Tuesday, May 3, 2011

Brews and bruises

I confess : I'm a coffee addict. And for people like me, Korea was not so friendly 20 years ago : except in five stars hotels, finding a real expresso was very difficult, and only a few coffee shops were open in the Capital.

Times have definitely changed, but not necessarily for the better.

On the bright side : coffee is not only available but affordable, and not just the all time fave 2/2/2 coffee/sugar/milk mix ("dulduldul coffee" or 둘둘둘 커피). It started with beans sold at the price of gold in department stores, and now the whole range of products and accessories can be found. Symptomatically, Nestle is quickly gaining ground in the mass market (Supremo instant coffee) as well as with its more upscale and proprietary concept Nespresso, and in the franchise channel (Nescafe Cafe).

As you know, over the past few years, I've often been complaining about the opposite excess : now there are too many coffee shops around, to the point you often can see five or six franchises within a 100 m radius, and some streets look like Monty Python menus (following Coffee Bean & Tea Leaf : Hello Beans, Beanie Bean, Green Bean Coffee, Bean & Leaf, Beans Bins, Bean Tree 200, Taste Bean, Bella Bean, Beans to Coffee, Bean Sausage and Spam**...). The market grew with Starbucks and local franchises (ie Angel-in-us and Hollys Coffee) but literally exploded over the past few years with many newcomers joining the party, including less specialized franchises (McDonalds or Paris Baguette opening special cafe joints), galleries and boutiques growing coffee and waffle branches, and countless individuals tranforming their parkings or basements into coffee shops. So this reaches far beyond the already impressive coffee franchise boom described in a Korea JoongAng Daily focus today* (from 2 to 3,000 shops over the last year only for this single channel !).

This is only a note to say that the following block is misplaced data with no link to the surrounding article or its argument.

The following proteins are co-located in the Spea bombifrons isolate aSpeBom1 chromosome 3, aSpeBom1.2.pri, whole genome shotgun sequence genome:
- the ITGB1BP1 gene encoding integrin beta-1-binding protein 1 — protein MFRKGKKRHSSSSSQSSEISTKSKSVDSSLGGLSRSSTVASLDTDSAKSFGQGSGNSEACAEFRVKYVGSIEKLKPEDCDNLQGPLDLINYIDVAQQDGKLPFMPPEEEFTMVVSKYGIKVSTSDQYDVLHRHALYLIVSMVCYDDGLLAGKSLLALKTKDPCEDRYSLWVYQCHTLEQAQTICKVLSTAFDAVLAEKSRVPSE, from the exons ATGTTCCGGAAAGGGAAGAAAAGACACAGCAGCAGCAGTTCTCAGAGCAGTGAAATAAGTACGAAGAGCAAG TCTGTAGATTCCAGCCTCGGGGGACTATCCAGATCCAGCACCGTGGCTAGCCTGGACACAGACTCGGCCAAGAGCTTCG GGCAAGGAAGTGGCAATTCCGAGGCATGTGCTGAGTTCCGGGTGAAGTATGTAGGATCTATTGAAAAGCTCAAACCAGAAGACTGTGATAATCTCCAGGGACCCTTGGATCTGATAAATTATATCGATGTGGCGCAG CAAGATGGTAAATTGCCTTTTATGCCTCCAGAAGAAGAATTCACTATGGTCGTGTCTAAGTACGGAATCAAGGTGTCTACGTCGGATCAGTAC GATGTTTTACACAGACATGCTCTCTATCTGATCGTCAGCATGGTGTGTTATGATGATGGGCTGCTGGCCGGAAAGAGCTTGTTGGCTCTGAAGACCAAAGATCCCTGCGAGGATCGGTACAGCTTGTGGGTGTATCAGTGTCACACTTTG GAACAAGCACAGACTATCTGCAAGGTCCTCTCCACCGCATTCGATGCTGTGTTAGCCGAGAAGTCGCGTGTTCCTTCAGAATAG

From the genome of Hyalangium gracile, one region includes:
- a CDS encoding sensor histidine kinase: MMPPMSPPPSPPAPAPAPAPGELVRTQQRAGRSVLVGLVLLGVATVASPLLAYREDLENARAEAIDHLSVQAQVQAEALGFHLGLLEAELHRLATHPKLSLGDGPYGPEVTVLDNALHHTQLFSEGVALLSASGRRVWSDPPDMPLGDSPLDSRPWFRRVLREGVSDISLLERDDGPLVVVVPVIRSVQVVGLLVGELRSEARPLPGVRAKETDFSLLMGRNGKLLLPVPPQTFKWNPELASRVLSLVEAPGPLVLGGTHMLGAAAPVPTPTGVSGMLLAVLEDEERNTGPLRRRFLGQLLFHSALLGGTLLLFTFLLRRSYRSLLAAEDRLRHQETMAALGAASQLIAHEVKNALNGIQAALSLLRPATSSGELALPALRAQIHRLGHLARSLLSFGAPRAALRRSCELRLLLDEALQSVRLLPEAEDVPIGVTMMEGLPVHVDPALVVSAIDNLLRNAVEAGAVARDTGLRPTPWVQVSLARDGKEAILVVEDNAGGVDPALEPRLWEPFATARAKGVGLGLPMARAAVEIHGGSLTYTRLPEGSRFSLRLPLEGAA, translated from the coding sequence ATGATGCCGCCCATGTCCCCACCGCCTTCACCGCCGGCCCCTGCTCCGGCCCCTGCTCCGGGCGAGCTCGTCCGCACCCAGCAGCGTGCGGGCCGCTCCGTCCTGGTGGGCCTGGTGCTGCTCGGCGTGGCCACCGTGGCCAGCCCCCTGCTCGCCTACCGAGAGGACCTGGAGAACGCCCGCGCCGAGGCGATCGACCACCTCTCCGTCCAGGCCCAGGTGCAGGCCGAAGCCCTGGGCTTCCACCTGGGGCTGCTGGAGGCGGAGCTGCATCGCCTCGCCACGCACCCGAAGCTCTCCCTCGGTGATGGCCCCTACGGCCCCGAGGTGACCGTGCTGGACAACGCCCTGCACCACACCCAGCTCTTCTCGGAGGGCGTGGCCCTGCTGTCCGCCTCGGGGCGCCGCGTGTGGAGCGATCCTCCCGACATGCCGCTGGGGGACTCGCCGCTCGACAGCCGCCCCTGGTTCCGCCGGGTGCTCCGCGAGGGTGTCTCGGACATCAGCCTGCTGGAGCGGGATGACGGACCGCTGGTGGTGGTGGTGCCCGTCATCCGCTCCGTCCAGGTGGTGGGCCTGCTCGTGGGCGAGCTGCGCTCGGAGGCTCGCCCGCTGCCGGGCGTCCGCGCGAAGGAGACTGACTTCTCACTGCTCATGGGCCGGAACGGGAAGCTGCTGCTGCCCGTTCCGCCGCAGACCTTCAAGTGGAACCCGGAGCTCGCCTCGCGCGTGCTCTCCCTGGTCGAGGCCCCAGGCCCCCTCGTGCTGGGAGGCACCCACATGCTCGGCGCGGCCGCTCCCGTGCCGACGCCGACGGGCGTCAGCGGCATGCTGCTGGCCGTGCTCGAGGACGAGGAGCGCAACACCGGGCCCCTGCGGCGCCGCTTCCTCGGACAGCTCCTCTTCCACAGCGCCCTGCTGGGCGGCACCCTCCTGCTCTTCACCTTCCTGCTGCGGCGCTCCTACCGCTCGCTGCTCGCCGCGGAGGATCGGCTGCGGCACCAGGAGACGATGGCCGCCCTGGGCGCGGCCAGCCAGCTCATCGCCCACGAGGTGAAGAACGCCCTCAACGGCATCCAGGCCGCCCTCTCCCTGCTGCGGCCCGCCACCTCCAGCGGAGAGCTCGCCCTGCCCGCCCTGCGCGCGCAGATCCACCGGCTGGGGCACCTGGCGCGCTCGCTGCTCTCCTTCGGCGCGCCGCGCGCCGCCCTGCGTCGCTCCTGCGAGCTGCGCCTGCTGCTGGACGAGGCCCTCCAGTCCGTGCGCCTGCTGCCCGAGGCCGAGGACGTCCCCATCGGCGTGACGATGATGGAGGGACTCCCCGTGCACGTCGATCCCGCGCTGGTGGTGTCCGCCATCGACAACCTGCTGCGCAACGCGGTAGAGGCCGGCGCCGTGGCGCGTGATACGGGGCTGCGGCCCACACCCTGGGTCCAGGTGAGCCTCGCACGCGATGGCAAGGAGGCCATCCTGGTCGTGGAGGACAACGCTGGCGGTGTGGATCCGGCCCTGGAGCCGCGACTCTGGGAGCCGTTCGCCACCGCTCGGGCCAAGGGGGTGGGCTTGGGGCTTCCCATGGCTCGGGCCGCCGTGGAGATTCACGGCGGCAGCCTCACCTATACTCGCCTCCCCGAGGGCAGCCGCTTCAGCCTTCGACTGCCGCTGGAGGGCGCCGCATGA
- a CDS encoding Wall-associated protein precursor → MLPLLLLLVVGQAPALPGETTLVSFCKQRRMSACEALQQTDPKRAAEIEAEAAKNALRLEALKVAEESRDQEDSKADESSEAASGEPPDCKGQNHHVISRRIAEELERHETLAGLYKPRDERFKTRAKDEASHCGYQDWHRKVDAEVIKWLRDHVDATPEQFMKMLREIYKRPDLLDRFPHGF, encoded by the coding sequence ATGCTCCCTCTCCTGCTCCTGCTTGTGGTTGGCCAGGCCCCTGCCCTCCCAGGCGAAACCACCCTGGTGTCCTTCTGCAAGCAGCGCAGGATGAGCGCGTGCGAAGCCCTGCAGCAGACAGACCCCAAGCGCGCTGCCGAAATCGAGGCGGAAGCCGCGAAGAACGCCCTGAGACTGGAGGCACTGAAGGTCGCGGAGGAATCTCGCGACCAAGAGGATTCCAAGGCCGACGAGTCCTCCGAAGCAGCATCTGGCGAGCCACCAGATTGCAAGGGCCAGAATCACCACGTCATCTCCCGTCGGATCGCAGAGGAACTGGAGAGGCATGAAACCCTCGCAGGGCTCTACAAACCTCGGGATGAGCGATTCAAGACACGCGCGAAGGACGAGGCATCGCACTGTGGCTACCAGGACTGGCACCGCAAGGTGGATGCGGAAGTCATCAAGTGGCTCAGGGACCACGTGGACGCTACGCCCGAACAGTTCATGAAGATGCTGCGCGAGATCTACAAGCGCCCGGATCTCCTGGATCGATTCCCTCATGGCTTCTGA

This article updated me about the most aggressive player on the market, Caffe Bene. A couple of weeks ago, a fellow coffee addict (sorry to tell you this Chris, but judging by Foursquare, you are at a much more advanced stage than I) wondered how many branches they had and I answered their target was 300 because that was the latest figure I had. And it seemed already crazy for a company that didn't even exist three years ago. Hold on : now the undisputed market leader, Caffe Bene claimed 553 houses last month and targets 800 by the end of this year. That's insane.

The brand was built from scratch with intense marketing and a partnership with iHQ, an entertainment company providing famous, popular faces, and product placement in trendy dramas to fuel the buzz. I don't know if Caffe Bene execs are aware of the kind of quality problems Starbucks faced a couple of years ago, when they were only interested in opening new coffee houses...

Of course, Koreans are consuming more and more coffee every year (an average 312 cups in 2010 according to the same article, +23% vs 2006), but this trend is simply not sustainable and we've got all the ingredients for a bubble (including at the real estate level, because this is Korea).

Many individual are risking all their savings in this bubble. For instance, some parents sign with a franchise to secure a job for their unemployed kids with a cheaper entry-ticket than a restaurant, but the equation doesn't add up, or junior simply doesn't have it. The brand doesn't care much : it's not their money, and they will easily find other suckers to boost their figures in the race for the best locations. But a family is left in shambles.

In the end, everybody loses : brands cannot differenciate anymore because they commoditized everything, consumers lose the pleasure of sipping nondescript KRW 7,000 expressos in tasteless environments, and Seoul loses its very soul.

And I'm not getting any better either : there are three empty mugs on my desk. Gotta refill'em up.

Seoul Village 2011
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* "
Korea’s coffee craze boosts local franchises"
** okay, I made up the last one... but only the last one.

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